Mob Land Review

Mob Land
Desperate for cash, family man Shelby (Shiloh Fernandez) helps his crook brother (Kevin Dillon) rob a pill store in small-town Dixie. When things turn violent, the New Orleans Mafia are alerted, sending enforcer Clayton (Stephen Dorff) to exact revenge as Sheriff Bodie Davis (John Travolta) tries to keep the peace.

by Jordan King |
Published on

2023 has been a real banner year for middling straight-to-streaming geriaction revenge thrillers so far, with Nicolas Cage and sexagenarian Spaniard Antonio Banderas both lending their talents to fine-but-forgettable offerings The Old Way and The Enforcer respectively. And now we have writer-director debutant Nicholas Maggio’s neo-Western/noir movie Mob Land to add to the pile. John Travolta — on the cusp of his seventies — throws his Stetson in the ring here, trading Pulp Fiction for pulp fiction to play an embattled sheriff in an Oxy-ravaged small town in the American Deep South. However, while Maggio’s movie sets out with noble No Country For Old Men aspirations, the result, sadly, is more merely ‘Some Country (And An Old Man)’, a tired genre exercise where flashes of innovation are left for dead in a pool of hackneyed homage.

Mob Land

Despite top billing, Travolta’s self-confessedly “fire and brimstone” Detective Bodie Davis — whose measured manner and gravelled cadence give the Grease star some interesting new beats to play — isn’t actually the lead here. Instead, he's a looming presence throughout, whose quiet wisdom offers a neat fatalistic flourish to proceedings. The lion’s share of our time is instead spent with Shiloh Fernandez’ Shelby Conners and Stephen Dorff’s Clayton Minor. Shelby’s a family man and a drag racer who pops pills to cover up early-onset Parkinson’s as he scrambles to look after his wife Caroline (Ashley Benson) and daughter Mila (Tia DiMartino). He’s the kind of guy who knows what’s broken — literally and figuratively — in his life, but who’s been around long enough to know he’s got no way of fixing it. We know this because he says, “I can’t fix it. What we got stays broke.” It’s neither the first nor last time in the film Maggio’s work exhibits a Taylor Sheridan-style exposition-is-for-wimps quality, but Fernandez at least carries it off with enough earnestness to make it feel sincere.

Platitudinous writing and increasingly frequent call-backs to more accomplished genre fare prove impossible to overcome.

When Shelby does try and do something to make a change, getting pulled into a hare-brained scheme by his crook brother Trey (Kevin Dillon) to rob a pill mill under the pretence of sticking up two fingers to the opioid crisis, things go wrong fast. And “wrong fast” leads straight to Clayton, an enforcer for the New Orleans Mafia who wears a cool jacket, says things like, “I don’t kill innocents,” and has a penchant for playing games with store workers, psychologically testing them before considering — and often enacting — extreme violence. But Anton Chigurh Clayton ain’t, and Dorff — despite intoning a depth in his delivery that is lacking in his dialogue — is no Javier Bardem. Still, by the time a brutal turn of events puts Shelby in Clayton’s passenger seat, Collateral-style, the duo’s destination — and indeed how we’ll be getting there — is a foregone conclusion.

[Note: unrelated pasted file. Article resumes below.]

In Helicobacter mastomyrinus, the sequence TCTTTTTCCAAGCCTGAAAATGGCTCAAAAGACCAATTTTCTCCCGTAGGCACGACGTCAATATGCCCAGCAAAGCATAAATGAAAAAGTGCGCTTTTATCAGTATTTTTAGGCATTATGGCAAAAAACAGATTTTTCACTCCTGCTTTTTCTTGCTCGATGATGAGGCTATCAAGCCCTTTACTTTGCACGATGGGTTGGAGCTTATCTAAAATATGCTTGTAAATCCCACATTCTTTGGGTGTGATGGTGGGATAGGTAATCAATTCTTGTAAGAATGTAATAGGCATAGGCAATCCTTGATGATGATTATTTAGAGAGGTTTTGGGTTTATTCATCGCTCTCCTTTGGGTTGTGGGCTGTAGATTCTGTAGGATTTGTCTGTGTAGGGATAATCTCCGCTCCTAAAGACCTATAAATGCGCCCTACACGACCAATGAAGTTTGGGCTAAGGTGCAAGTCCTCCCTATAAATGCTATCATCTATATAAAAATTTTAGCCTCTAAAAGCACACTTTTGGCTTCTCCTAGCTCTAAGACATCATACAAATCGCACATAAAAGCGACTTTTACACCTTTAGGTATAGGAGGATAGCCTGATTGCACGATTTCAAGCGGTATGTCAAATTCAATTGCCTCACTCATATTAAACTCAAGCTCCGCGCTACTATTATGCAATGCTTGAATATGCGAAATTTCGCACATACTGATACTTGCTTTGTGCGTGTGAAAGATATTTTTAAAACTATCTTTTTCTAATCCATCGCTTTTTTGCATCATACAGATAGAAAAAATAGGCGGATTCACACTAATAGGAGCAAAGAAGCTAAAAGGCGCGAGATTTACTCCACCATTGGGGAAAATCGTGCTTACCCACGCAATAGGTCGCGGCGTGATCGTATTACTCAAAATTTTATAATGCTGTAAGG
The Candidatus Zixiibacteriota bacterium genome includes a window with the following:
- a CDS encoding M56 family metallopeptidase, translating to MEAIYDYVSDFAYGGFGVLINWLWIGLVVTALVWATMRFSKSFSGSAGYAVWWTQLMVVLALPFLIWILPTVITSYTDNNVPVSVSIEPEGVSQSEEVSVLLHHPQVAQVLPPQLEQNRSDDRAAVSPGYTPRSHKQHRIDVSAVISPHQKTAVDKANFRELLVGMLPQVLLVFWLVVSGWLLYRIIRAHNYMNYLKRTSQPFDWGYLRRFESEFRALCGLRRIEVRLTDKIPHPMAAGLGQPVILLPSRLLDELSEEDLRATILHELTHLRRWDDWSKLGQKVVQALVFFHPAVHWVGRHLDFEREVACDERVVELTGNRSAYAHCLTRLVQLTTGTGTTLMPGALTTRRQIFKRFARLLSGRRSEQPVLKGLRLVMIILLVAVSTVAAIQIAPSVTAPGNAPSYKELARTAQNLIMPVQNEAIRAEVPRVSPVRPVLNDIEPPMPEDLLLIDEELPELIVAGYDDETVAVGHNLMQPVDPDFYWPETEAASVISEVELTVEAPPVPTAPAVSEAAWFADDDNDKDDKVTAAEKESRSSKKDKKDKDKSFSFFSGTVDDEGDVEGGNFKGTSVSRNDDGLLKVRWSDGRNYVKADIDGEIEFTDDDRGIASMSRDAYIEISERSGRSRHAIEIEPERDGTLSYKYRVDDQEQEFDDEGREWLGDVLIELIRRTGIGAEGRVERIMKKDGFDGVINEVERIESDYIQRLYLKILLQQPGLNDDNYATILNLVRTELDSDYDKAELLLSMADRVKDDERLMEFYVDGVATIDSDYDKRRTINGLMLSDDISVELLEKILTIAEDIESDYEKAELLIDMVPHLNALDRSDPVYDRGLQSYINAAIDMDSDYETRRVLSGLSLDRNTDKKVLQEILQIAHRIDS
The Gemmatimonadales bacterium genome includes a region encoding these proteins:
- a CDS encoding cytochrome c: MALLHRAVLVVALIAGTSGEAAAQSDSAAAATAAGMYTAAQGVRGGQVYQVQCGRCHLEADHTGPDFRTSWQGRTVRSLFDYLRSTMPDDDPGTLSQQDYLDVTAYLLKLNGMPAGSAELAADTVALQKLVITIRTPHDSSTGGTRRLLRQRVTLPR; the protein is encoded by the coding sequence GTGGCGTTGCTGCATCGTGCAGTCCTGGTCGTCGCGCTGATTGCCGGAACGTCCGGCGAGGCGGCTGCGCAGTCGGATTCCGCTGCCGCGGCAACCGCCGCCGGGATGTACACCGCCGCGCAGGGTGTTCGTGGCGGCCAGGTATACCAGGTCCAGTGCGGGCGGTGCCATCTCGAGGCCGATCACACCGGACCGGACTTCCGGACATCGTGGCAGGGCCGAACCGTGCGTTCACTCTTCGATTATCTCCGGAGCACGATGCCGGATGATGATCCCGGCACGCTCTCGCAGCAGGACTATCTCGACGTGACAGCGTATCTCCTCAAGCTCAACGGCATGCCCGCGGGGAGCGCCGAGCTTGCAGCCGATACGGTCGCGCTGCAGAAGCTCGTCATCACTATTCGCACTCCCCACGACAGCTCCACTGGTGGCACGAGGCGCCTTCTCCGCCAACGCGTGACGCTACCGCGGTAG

Maggio and DP Nick Matthews capture some striking moments here that demonstrate the director’s potential and a keen sense of the desperation throttling blue-collar America. There’s a quiet, still encounter with a deer early on that leaves luscious greenery alarmingly stained with claret, while a shadowed figure emerging beneath porchlight after great violence offers a visceral analogue for the way death lives at the very doorstep of modern America. But ultimately, even with a game ensemble committing themselves to Maggio’s neo-Western noir milieu, platitudinous writing and increasingly frequent call-backs to more accomplished genre fare prove impossible to overcome. At one point, cutting across one of Clayton’s Chigurh-y dialectics, Shelby optimistically suggests, “There’s a world where all of this has meaning.” Unfortunately, Maggio hasn’t quite found it here.

In the world of Mob Land, nothing good lasts. Disappointingly, despite the cast’s best efforts and a few striking visual flourishes, nothing good lasts in the film itself either.
Just so you know, whilst we may receive a commission or other compensation from the links on this website, we never allow this to influence product selections - read why you should trust us